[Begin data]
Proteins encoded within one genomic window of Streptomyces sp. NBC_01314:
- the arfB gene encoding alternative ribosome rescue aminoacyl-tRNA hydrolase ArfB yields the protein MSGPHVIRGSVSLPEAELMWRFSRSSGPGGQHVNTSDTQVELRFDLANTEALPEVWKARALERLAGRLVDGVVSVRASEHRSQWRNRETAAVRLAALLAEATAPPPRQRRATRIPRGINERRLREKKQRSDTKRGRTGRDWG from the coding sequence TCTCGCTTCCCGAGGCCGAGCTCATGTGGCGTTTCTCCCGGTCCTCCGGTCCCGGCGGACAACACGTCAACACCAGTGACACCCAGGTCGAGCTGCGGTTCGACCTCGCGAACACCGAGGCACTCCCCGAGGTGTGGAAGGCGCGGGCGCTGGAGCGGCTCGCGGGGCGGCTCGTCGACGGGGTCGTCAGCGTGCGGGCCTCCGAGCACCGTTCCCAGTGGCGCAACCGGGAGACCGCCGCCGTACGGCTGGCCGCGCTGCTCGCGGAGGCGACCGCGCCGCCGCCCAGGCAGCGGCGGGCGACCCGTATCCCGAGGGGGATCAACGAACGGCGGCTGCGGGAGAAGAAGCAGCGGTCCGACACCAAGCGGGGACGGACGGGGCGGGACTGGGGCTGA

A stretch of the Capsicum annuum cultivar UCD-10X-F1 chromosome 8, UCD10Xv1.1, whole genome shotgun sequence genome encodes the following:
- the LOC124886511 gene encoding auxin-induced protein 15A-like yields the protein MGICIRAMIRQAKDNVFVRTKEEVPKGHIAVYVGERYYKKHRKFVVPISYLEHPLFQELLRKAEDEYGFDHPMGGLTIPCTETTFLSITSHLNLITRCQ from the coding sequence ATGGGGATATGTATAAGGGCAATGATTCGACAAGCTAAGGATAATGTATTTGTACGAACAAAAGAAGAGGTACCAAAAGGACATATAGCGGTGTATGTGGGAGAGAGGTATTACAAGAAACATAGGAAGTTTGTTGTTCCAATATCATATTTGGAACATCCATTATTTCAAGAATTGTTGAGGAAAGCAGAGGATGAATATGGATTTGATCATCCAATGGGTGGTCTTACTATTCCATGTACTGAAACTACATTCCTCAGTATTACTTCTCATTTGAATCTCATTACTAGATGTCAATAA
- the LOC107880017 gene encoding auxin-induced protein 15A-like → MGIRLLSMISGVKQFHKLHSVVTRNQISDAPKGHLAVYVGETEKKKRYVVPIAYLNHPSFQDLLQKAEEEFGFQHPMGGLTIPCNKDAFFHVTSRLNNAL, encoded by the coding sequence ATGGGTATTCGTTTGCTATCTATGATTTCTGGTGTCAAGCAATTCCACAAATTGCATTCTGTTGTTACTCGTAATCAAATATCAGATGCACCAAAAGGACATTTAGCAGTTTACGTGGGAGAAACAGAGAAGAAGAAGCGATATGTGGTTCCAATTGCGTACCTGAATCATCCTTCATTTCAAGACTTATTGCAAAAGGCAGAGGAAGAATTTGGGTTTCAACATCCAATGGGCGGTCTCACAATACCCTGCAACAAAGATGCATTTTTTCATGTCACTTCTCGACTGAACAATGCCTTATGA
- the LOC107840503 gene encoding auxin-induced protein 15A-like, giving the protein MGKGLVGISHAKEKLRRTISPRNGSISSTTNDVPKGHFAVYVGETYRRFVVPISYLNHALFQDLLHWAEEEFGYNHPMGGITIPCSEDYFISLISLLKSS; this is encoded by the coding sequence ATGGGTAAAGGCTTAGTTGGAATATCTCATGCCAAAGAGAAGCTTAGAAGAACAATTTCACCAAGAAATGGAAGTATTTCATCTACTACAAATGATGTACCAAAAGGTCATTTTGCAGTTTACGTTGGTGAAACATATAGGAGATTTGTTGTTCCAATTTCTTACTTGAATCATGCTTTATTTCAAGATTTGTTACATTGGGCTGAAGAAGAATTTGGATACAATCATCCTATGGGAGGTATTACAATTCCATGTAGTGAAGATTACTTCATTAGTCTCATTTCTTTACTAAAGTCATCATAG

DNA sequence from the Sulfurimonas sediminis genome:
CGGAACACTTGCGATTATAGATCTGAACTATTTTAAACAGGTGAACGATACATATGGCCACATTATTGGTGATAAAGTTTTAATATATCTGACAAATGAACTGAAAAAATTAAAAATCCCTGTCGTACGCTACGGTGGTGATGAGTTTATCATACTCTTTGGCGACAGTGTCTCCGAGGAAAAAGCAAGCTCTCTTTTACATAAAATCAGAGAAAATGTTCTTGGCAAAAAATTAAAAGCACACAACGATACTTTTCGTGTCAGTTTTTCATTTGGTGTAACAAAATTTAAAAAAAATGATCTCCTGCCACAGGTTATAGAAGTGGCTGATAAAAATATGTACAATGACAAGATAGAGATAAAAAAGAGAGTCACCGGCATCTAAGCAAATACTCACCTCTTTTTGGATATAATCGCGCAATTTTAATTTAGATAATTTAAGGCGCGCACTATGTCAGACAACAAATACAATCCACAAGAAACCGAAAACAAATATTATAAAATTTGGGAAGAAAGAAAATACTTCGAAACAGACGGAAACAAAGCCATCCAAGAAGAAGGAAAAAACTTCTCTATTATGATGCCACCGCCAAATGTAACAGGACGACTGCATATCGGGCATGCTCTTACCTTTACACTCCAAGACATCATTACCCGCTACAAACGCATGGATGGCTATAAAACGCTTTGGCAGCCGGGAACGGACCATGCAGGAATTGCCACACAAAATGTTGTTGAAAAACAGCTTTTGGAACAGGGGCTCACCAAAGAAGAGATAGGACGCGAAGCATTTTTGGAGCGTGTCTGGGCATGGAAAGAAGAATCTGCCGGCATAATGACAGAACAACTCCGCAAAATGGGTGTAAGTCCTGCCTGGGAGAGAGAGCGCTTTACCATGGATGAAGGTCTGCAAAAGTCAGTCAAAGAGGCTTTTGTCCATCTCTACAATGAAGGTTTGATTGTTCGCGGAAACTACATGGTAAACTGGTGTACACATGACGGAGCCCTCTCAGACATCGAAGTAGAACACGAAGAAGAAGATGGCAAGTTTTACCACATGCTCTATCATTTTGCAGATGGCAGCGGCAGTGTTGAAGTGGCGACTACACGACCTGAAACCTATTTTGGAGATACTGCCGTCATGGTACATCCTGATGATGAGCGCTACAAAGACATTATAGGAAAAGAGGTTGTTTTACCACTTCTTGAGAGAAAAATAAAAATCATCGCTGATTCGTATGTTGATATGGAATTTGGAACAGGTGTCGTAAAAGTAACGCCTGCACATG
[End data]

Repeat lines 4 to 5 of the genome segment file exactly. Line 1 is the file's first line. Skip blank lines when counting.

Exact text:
- the LOC124886511 gene encoding auxin-induced protein 15A-like yields the protein MGICIRAMIRQAKDNVFVRTKEEVPKGHIAVYVGERYYKKHRKFVVPISYLEHPLFQELLRKAEDEYGFDHPMGGLTIPCTETTFLSITSHLNLITRCQ from the coding sequence ATGGGGATATGTATAAGGGCAATGATTCGACAAGCTAAGGATAATGTATTTGTACGAACAAAAGAAGAGGTACCAAAAGGACATATAGCGGTGTATGTGGGAGAGAGGTATTACAAGAAACATAGGAAGTTTGTTGTTCCAATATCATATTTGGAACATCCATTATTTCAAGAATTGTTGAGGAAAGCAGAGGATGAATATGGATTTGATCATCCAATGGGTGGTCTTACTATTCCATGTACTGAAACTACATTCCTCAGTATTACTTCTCATTTGAATCTCATTACTAGATGTCAATAA
- the LOC107880017 gene encoding auxin-induced protein 15A-like → MGIRLLSMISGVKQFHKLHSVVTRNQISDAPKGHLAVYVGETEKKKRYVVPIAYLNHPSFQDLLQKAEEEFGFQHPMGGLTIPCNKDAFFHVTSRLNNAL, encoded by the coding sequence ATGGGTATTCGTTTGCTATCTATGATTTCTGGTGTCAAGCAATTCCACAAATTGCATTCTGTTGTTACTCGTAATCAAATATCAGATGCACCAAAAGGACATTTAGCAGTTTACGTGGGAGAAACAGAGAAGAAGAAGCGATATGTGGTTCCAATTGCGTACCTGAATCATCCTTCATTTCAAGACTTATTGCAAAAGGCAGAGGAAGAATTTGGGTTTCAACATCCAATGGGCGGTCTCACAATACCCTGCAACAAAGATGCATTTTTTCATGTCACTTCTCGACTGAACAATGCCTTATGA